Les bines blanc - The White Beans

Print Recipe
Author: Bayou Woman


  • Water for boiling pot and tea kettle
  • White Northern Beans
  • 2 onions chopped
  • Tbsp oil or bacon grease about 2
  • green onions sliced
  • 2 tsp salt
  • 1 tsp pepper
  • 1 tsp Cajun Seasoning


  • Bring the pot of water and kettle to a boil.
  • Sort through beans for any little rocks. Rinse.
  • Add the beans to the pot, bring to a boil again on medium-high.
  • Drain beans and using water from the kettle, refill bean pot and bring to a boil again.
  • Refill kettle with water and bring to boil to use later.
  • Add your grease to a skillet and brown the chopped onions.
  • Add the onions to the beans and continue to boil on medium heat, stirring often for about 45 minutes.
  • Some of the water should have boiled out, so add some hot water from the kettle.
  • Lower fire to medium-low and stir occasionally.
  • When the water looks milky and the beans are getting soft, lower the heat to low.
  • Add the green onions and seasonings.
  • If the liquid seems too thick and the beans are not yet soft, add more hot water and cook on low until soft.
  • When the beans are fully cooked use the back of a spoon and smash some of the beans, making the liquid very creamy.
  • Serve over rice.



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  1. I make the same recipe (you use small ones?) except for the boiling part. I find the beans release there hull at this point. I don’t like hulls swimming around so I simmer them (no boiling, ever) on a low fire. BTW I love bacon grease……just a little bit goes a long way. Heart healthy….not. But yummy and can’t be replaced in flavor.

  2. Well, Heather, I’ll just have to work on a pronunciation guide, won’t I?

    Tabasco? Ah yes, I should have the bottle sitting right next to the plate!!! We add our favorite hot sauce to the beans right before we eat them!

    Yes, Kaye, these are the small navy (peas) beans. We often find them locally grown sold in the grocery stores, but I used a package brand for the sake of those who can’t get them locally.

  3. The Yankee spin on this cajun treat. My German ancestry is swampland,
    my metaphysical aura recharges there so….

    Miss healthy Du as I say not as I Du, shame on you darling.

    OK now the spin.

    I use Goya Cannellini beans also known as Alubias also as white kidney
    beans. Internet searching will find that they have an enzyme thing the inhibits glucose absorption. Healthy boogers anyway.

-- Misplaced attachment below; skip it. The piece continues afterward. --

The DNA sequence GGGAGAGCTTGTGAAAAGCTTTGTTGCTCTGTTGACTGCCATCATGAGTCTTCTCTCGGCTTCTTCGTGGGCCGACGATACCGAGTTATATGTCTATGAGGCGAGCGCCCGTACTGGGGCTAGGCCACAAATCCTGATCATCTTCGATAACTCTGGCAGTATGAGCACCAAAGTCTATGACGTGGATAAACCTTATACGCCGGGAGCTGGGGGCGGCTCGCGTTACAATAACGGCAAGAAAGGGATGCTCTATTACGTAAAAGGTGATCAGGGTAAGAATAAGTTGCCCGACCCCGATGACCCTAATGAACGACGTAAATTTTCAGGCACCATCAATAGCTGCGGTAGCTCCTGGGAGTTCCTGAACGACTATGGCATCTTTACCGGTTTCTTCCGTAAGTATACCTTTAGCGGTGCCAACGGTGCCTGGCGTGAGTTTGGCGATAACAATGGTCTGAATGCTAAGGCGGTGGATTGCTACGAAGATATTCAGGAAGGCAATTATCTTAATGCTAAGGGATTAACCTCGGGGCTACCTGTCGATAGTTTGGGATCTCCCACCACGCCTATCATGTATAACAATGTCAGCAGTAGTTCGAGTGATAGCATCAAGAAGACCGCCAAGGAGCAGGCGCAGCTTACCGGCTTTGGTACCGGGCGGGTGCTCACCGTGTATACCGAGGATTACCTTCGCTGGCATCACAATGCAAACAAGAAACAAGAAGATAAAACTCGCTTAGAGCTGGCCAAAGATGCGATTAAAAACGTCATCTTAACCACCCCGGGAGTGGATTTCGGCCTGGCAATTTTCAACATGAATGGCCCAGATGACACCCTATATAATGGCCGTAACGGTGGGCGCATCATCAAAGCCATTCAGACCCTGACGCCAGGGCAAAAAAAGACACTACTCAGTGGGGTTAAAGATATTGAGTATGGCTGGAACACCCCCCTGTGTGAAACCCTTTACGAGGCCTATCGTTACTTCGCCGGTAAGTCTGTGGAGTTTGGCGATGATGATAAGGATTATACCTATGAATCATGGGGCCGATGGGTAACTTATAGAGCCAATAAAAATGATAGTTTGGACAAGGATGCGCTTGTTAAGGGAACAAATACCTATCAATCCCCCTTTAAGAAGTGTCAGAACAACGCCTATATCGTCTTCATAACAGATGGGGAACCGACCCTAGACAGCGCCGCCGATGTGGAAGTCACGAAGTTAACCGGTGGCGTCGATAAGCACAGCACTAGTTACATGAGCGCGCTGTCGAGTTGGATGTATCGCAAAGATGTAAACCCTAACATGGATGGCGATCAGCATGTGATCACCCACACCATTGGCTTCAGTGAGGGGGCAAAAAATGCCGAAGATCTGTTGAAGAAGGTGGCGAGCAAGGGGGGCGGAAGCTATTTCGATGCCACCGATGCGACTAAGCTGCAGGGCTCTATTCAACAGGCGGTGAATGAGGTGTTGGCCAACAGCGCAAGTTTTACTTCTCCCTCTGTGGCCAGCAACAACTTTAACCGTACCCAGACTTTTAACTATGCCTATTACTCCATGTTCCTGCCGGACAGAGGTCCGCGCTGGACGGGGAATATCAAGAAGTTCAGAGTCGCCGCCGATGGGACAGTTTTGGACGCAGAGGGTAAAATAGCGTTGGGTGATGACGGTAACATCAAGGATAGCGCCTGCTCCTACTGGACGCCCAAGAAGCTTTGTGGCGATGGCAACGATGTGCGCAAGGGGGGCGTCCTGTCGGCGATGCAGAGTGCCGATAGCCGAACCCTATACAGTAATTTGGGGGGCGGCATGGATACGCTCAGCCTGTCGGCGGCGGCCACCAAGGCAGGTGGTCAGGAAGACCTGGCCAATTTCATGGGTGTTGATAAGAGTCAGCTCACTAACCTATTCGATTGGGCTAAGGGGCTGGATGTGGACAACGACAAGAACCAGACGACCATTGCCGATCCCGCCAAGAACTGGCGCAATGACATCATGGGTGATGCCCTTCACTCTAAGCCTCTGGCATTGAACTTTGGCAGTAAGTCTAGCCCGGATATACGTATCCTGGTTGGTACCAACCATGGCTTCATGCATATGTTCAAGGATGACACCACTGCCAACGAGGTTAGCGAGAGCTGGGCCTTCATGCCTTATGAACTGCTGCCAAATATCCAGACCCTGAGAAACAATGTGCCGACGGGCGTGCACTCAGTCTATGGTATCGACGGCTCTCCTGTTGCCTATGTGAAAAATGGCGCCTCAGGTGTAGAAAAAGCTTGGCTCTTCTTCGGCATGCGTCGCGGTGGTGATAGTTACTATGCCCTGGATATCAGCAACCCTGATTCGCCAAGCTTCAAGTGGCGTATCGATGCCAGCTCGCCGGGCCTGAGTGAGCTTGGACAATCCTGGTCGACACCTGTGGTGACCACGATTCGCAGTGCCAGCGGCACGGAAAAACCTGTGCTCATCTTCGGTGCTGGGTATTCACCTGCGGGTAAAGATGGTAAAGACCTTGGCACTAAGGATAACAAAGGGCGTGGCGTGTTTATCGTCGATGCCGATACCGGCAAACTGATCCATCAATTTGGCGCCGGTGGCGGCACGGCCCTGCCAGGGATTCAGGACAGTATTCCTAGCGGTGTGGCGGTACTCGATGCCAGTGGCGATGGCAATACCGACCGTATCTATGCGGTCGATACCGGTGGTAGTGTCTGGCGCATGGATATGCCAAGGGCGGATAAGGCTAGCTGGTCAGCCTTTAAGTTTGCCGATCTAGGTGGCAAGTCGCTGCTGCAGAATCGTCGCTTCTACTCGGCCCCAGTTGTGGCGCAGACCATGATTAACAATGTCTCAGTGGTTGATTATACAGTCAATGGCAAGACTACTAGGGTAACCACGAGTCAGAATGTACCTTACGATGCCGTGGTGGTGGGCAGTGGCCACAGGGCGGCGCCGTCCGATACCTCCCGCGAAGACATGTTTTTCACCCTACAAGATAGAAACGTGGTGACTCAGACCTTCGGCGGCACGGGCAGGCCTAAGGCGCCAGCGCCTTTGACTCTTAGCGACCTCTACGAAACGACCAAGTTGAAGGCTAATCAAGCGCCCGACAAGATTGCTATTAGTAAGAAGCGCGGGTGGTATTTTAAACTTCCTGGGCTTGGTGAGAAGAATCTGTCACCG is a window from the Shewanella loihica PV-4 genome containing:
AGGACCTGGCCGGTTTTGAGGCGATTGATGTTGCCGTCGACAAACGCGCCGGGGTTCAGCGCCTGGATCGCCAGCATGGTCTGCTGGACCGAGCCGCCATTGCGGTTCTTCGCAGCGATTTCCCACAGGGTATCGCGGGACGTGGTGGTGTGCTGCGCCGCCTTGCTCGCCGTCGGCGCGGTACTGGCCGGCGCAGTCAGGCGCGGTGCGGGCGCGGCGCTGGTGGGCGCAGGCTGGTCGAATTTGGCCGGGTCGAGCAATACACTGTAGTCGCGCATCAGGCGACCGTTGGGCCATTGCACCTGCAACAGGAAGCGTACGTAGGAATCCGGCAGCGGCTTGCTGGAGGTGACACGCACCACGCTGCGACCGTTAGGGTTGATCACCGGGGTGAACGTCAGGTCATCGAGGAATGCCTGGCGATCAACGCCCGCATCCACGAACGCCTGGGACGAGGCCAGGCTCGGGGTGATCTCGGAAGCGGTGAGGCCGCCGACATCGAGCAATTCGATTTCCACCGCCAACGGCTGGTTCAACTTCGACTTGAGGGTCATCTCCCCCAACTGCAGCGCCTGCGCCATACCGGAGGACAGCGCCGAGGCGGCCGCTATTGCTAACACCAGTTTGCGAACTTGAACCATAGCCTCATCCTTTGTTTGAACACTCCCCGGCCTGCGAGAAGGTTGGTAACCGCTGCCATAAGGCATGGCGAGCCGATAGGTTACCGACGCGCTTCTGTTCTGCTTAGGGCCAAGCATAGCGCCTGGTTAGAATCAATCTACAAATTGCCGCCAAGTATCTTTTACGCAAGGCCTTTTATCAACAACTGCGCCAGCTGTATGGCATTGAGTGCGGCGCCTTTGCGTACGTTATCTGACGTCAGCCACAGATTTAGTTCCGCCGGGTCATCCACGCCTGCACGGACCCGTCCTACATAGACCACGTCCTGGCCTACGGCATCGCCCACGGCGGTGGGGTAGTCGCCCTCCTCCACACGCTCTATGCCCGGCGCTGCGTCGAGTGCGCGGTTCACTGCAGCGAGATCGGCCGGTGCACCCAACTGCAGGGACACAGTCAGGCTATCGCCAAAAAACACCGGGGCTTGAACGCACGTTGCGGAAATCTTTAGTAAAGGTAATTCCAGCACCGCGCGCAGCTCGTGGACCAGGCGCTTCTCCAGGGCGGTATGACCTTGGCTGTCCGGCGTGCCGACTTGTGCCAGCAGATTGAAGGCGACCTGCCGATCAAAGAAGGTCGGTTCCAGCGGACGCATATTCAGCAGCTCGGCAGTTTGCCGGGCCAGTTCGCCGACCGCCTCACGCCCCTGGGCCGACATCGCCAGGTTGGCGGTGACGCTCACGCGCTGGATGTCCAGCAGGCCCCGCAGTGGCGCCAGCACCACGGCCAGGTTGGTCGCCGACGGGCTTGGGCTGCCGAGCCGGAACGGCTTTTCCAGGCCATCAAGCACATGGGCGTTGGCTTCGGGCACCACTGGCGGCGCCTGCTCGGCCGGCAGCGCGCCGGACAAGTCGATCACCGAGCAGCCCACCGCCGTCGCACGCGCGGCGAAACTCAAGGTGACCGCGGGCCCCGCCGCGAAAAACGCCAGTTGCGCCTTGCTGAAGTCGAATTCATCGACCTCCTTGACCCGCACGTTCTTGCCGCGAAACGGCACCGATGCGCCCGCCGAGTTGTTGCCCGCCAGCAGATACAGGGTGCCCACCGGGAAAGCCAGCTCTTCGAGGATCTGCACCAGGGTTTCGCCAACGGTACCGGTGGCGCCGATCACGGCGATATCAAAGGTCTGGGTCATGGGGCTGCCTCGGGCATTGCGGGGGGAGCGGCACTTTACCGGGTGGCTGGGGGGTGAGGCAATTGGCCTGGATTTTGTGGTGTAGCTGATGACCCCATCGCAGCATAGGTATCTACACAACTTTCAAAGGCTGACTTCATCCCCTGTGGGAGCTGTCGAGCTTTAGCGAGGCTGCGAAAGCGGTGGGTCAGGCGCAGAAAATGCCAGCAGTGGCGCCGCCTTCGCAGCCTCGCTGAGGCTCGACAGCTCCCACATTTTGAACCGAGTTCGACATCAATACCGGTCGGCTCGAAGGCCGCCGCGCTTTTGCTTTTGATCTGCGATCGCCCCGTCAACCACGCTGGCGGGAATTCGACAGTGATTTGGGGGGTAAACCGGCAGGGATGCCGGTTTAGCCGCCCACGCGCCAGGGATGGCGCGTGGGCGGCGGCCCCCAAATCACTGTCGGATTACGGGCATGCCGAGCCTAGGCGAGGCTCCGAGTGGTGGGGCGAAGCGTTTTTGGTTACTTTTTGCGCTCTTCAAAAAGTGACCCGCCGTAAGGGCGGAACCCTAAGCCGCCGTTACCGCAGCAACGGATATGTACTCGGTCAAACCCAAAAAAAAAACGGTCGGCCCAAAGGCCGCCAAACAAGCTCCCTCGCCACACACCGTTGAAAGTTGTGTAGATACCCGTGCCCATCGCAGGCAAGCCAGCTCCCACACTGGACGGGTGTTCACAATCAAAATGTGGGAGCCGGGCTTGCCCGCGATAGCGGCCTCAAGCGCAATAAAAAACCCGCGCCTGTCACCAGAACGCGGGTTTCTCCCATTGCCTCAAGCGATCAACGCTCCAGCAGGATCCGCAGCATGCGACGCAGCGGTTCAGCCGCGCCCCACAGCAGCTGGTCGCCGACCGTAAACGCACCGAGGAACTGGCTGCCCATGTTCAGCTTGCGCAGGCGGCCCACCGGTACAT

I use a bit of real ham and and a bit of Savoy Andouille. Brown in pan with bunch of parsley (healthy stuff 2) then onions and celery and garlic maybe some green pepper then black pepper and Crystal to taste. If little too runny I toss in some rice.

    Stuff rocks so the sacaulait get released and I eat this.

  4. I got to cook me some of these beans soon. We love beans.. Hope the method for less gas works ! LOL

    Welcome to the site, Doris! Good luck with your bean cooking and gas testing! Please come back soon!

  5. Ok. Got some bean questions and figure this is as good a pot as any to stir.

    First, where is your red bean recipe?

    Second, maybe this is a dark secret or maybe it is me but….
    About a third of the time I make beans which tradition says are better second day, the second day they have developed a smell I can’t handle. Is it the beans or the aromatics like garlic? Very confused as they seem good first day.

  6. First off, I have not posted a red bean recipe, but you can’t mess them up. Buy the bag, read the directions, add the proper seasonings and “boil baby boil”!!

    If you don’t throw out the first boiling water, put fresh water and boil again, then the smell will be strong the second day. That is a Bayou Chef secret!!!

    1. Not everyone has seen this recipe, Miss Smarty. At least I didn’t delete the comments and try to pass it off as new material. Give BW a break. You know what? I would have expected that from Blu, but not you. Now, go back to bed and get up again in the present!!!

  7. That is pretty much how my Mom used to make them, as did my grandma too I believe. Clint likes to use the potato masher to make them creamy but I just use the spoon!

  8. Oh yum! This looks delicious. And simple too. I’ve made white beans before but this recipe is a little different. Got to give it a try.

    I usually use a hambone–is that something you do too?

    1. No hambone, Sue, because that gives a different taste. In the original recipe, my mother-in-law used “salt meat”. First she boiled it, then she fried it, and then she added to it to the beans to boil until soft. That’s a different taste altogether, though from the same animal! My husband has gotten used to “no salt meat” over the years and has settled for the subtle flavor from the bacon grease.

  9. I think I’ll be doing red beans n rice ala Sara Roahen tonight.
    Writer of Gumbo Tales and recent mom and blogger too.

    O yeah got me a nice 17 plus saugeye gonna hit the skillet too.
    Cold n rainy here. They are biting.

  10. I’m all for recycling, but I want to see something new too. Oh, I guess we’ll have to forgive you ! We know you’re still playing surgeon/nurse to the kitten. How’s he doing? I showed Hubby yesterdays post. He said the same thing I did. Never heard of a Botfly and then we see it twice in a matter of weeks.